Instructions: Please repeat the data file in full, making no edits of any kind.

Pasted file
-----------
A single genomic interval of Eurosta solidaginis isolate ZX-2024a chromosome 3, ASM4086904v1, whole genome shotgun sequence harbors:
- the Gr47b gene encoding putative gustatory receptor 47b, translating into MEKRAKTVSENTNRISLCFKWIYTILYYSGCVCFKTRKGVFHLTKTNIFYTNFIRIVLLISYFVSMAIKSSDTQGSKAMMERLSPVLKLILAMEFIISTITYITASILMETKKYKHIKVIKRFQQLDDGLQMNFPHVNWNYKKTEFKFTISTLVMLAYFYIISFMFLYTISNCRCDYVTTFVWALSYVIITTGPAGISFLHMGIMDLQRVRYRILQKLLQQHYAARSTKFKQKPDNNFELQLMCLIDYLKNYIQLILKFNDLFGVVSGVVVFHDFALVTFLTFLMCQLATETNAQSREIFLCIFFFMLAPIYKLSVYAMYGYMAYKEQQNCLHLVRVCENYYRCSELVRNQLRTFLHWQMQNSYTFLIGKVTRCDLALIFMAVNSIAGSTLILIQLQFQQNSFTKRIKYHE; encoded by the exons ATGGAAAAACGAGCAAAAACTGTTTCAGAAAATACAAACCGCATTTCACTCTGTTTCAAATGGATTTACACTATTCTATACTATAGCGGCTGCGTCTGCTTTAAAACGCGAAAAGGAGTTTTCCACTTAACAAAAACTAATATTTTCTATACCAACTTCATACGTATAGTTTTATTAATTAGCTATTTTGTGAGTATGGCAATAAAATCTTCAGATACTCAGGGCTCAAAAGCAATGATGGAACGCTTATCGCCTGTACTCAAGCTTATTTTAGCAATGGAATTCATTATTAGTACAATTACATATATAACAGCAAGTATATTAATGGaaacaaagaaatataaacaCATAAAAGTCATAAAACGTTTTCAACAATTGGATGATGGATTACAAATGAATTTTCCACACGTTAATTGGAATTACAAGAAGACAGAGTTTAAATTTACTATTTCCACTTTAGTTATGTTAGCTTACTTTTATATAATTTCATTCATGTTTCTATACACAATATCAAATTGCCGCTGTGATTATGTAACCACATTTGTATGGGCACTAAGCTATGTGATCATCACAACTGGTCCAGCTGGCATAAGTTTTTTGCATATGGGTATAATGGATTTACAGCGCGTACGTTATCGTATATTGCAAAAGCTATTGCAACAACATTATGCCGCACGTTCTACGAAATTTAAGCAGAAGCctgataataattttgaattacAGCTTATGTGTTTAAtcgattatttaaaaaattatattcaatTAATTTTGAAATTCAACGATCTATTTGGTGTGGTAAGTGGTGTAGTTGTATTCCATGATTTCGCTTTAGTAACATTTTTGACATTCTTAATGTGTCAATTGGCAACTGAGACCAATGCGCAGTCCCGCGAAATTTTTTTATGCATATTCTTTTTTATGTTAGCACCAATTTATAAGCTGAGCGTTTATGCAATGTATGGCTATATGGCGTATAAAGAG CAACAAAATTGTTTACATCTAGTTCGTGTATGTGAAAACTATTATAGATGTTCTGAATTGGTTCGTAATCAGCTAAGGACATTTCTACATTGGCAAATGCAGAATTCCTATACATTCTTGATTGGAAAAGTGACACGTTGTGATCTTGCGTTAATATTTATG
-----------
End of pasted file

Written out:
A single genomic interval of Eurosta solidaginis isolate ZX-2024a chromosome 3, ASM4086904v1, whole genome shotgun sequence harbors:
- the Gr47b gene encoding putative gustatory receptor 47b, translating into MEKRAKTVSENTNRISLCFKWIYTILYYSGCVCFKTRKGVFHLTKTNIFYTNFIRIVLLISYFVSMAIKSSDTQGSKAMMERLSPVLKLILAMEFIISTITYITASILMETKKYKHIKVIKRFQQLDDGLQMNFPHVNWNYKKTEFKFTISTLVMLAYFYIISFMFLYTISNCRCDYVTTFVWALSYVIITTGPAGISFLHMGIMDLQRVRYRILQKLLQQHYAARSTKFKQKPDNNFELQLMCLIDYLKNYIQLILKFNDLFGVVSGVVVFHDFALVTFLTFLMCQLATETNAQSREIFLCIFFFMLAPIYKLSVYAMYGYMAYKEQQNCLHLVRVCENYYRCSELVRNQLRTFLHWQMQNSYTFLIGKVTRCDLALIFMAVNSIAGSTLILIQLQFQQNSFTKRIKYHE; encoded by the exons ATGGAAAAACGAGCAAAAACTGTTTCAGAAAATACAAACCGCATTTCACTCTGTTTCAAATGGATTTACACTATTCTATACTATAGCGGCTGCGTCTGCTTTAAAACGCGAAAAGGAGTTTTCCACTTAACAAAAACTAATATTTTCTATACCAACTTCATACGTATAGTTTTATTAATTAGCTATTTTGTGAGTATGGCAATAAAATCTTCAGATACTCAGGGCTCAAAAGCAATGATGGAACGCTTATCGCCTGTACTCAAGCTTATTTTAGCAATGGAATTCATTATTAGTACAATTACATATATAACAGCAAGTATATTAATGGaaacaaagaaatataaacaCATAAAAGTCATAAAACGTTTTCAACAATTGGATGATGGATTACAAATGAATTTTCCACACGTTAATTGGAATTACAAGAAGACAGAGTTTAAATTTACTATTTCCACTTTAGTTATGTTAGCTTACTTTTATATAATTTCATTCATGTTTCTATACACAATATCAAATTGCCGCTGTGATTATGTAACCACATTTGTATGGGCACTAAGCTATGTGATCATCACAACTGGTCCAGCTGGCATAAGTTTTTTGCATATGGGTATAATGGATTTACAGCGCGTACGTTATCGTATATTGCAAAAGCTATTGCAACAACATTATGCCGCACGTTCTACGAAATTTAAGCAGAAGCctgataataattttgaattacAGCTTATGTGTTTAAtcgattatttaaaaaattatattcaatTAATTTTGAAATTCAACGATCTATTTGGTGTGGTAAGTGGTGTAGTTGTATTCCATGATTTCGCTTTAGTAACATTTTTGACATTCTTAATGTGTCAATTGGCAACTGAGACCAATGCGCAGTCCCGCGAAATTTTTTTATGCATATTCTTTTTTATGTTAGCACCAATTTATAAGCTGAGCGTTTATGCAATGTATGGCTATATGGCGTATAAAGAG CAACAAAATTGTTTACATCTAGTTCGTGTATGTGAAAACTATTATAGATGTTCTGAATTGGTTCGTAATCAGCTAAGGACATTTCTACATTGGCAAATGCAGAATTCCTATACATTCTTGATTGGAAAAGTGACACGTTGTGATCTTGCGTTAATATTTATG